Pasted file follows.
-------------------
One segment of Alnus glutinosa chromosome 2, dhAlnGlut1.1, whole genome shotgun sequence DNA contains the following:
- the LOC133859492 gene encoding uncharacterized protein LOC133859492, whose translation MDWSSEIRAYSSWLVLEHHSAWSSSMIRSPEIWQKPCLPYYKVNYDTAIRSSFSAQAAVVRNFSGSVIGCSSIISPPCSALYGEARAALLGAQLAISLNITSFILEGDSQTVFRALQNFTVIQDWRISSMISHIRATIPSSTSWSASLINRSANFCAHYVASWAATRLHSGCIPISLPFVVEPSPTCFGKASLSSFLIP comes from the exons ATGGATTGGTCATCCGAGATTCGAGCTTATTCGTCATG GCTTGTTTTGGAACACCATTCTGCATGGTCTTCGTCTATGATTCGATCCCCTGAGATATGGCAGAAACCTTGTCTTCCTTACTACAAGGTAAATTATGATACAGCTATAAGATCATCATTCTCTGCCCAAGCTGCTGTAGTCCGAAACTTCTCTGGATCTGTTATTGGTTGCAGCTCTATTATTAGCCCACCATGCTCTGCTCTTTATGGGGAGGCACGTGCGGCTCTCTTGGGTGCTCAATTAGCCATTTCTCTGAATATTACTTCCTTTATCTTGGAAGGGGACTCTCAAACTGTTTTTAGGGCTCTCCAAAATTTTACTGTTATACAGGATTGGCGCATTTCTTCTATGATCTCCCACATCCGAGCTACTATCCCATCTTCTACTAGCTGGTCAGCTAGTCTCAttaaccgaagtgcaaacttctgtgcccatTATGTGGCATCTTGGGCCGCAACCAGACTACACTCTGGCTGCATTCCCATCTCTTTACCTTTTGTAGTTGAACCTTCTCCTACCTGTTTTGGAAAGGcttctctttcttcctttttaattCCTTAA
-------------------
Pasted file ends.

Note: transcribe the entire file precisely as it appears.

One segment of Alnus glutinosa chromosome 2, dhAlnGlut1.1, whole genome shotgun sequence DNA contains the following:
- the LOC133859492 gene encoding uncharacterized protein LOC133859492, whose translation MDWSSEIRAYSSWLVLEHHSAWSSSMIRSPEIWQKPCLPYYKVNYDTAIRSSFSAQAAVVRNFSGSVIGCSSIISPPCSALYGEARAALLGAQLAISLNITSFILEGDSQTVFRALQNFTVIQDWRISSMISHIRATIPSSTSWSASLINRSANFCAHYVASWAATRLHSGCIPISLPFVVEPSPTCFGKASLSSFLIP comes from the exons ATGGATTGGTCATCCGAGATTCGAGCTTATTCGTCATG GCTTGTTTTGGAACACCATTCTGCATGGTCTTCGTCTATGATTCGATCCCCTGAGATATGGCAGAAACCTTGTCTTCCTTACTACAAGGTAAATTATGATACAGCTATAAGATCATCATTCTCTGCCCAAGCTGCTGTAGTCCGAAACTTCTCTGGATCTGTTATTGGTTGCAGCTCTATTATTAGCCCACCATGCTCTGCTCTTTATGGGGAGGCACGTGCGGCTCTCTTGGGTGCTCAATTAGCCATTTCTCTGAATATTACTTCCTTTATCTTGGAAGGGGACTCTCAAACTGTTTTTAGGGCTCTCCAAAATTTTACTGTTATACAGGATTGGCGCATTTCTTCTATGATCTCCCACATCCGAGCTACTATCCCATCTTCTACTAGCTGGTCAGCTAGTCTCAttaaccgaagtgcaaacttctgtgcccatTATGTGGCATCTTGGGCCGCAACCAGACTACACTCTGGCTGCATTCCCATCTCTTTACCTTTTGTAGTTGAACCTTCTCCTACCTGTTTTGGAAAGGcttctctttcttcctttttaattCCTTAA